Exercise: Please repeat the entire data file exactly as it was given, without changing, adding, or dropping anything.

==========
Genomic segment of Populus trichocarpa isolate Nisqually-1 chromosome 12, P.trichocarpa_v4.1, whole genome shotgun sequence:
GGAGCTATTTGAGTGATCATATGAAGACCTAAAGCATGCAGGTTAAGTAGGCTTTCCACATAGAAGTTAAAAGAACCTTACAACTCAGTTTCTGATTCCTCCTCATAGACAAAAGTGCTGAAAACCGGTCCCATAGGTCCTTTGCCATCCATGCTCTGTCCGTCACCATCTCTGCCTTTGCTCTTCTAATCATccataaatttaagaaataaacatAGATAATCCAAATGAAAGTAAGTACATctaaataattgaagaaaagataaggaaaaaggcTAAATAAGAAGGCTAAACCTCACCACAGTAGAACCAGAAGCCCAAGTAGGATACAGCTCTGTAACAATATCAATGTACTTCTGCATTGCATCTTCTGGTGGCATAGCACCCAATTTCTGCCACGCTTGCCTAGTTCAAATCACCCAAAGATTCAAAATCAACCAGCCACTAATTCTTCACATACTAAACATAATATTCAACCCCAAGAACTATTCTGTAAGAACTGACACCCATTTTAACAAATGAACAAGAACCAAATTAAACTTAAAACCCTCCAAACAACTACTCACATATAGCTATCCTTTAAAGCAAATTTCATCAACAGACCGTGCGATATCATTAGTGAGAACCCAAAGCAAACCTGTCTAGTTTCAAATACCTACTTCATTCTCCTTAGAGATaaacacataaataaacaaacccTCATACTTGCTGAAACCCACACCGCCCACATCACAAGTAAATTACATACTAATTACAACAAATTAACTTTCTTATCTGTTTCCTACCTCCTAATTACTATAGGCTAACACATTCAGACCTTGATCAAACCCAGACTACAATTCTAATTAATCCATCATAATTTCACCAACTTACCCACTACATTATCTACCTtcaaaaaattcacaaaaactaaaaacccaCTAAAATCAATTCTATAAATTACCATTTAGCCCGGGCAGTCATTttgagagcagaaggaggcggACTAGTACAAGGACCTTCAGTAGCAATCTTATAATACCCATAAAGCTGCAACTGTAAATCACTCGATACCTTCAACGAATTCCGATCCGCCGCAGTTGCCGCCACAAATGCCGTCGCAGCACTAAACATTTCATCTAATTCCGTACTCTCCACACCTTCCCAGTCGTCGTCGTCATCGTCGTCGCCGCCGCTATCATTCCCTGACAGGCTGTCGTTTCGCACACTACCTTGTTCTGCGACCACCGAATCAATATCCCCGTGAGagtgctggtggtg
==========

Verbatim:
Genomic segment of Populus trichocarpa isolate Nisqually-1 chromosome 12, P.trichocarpa_v4.1, whole genome shotgun sequence:
GGAGCTATTTGAGTGATCATATGAAGACCTAAAGCATGCAGGTTAAGTAGGCTTTCCACATAGAAGTTAAAAGAACCTTACAACTCAGTTTCTGATTCCTCCTCATAGACAAAAGTGCTGAAAACCGGTCCCATAGGTCCTTTGCCATCCATGCTCTGTCCGTCACCATCTCTGCCTTTGCTCTTCTAATCATccataaatttaagaaataaacatAGATAATCCAAATGAAAGTAAGTACATctaaataattgaagaaaagataaggaaaaaggcTAAATAAGAAGGCTAAACCTCACCACAGTAGAACCAGAAGCCCAAGTAGGATACAGCTCTGTAACAATATCAATGTACTTCTGCATTGCATCTTCTGGTGGCATAGCACCCAATTTCTGCCACGCTTGCCTAGTTCAAATCACCCAAAGATTCAAAATCAACCAGCCACTAATTCTTCACATACTAAACATAATATTCAACCCCAAGAACTATTCTGTAAGAACTGACACCCATTTTAACAAATGAACAAGAACCAAATTAAACTTAAAACCCTCCAAACAACTACTCACATATAGCTATCCTTTAAAGCAAATTTCATCAACAGACCGTGCGATATCATTAGTGAGAACCCAAAGCAAACCTGTCTAGTTTCAAATACCTACTTCATTCTCCTTAGAGATaaacacataaataaacaaacccTCATACTTGCTGAAACCCACACCGCCCACATCACAAGTAAATTACATACTAATTACAACAAATTAACTTTCTTATCTGTTTCCTACCTCCTAATTACTATAGGCTAACACATTCAGACCTTGATCAAACCCAGACTACAATTCTAATTAATCCATCATAATTTCACCAACTTACCCACTACATTATCTACCTtcaaaaaattcacaaaaactaaaaacccaCTAAAATCAATTCTATAAATTACCATTTAGCCCGGGCAGTCATTttgagagcagaaggaggcggACTAGTACAAGGACCTTCAGTAGCAATCTTATAATACCCATAAAGCTGCAACTGTAAATCACTCGATACCTTCAACGAATTCCGATCCGCCGCAGTTGCCGCCACAAATGCCGTCGCAGCACTAAACATTTCATCTAATTCCGTACTCTCCACACCTTCCCAGTCGTCGTCGTCATCGTCGTCGCCGCCGCTATCATTCCCTGACAGGCTGTCGTTTCGCACACTACCTTGTTCTGCGACCACCGAATCAATATCCCCGTGAGagtgctggtggtg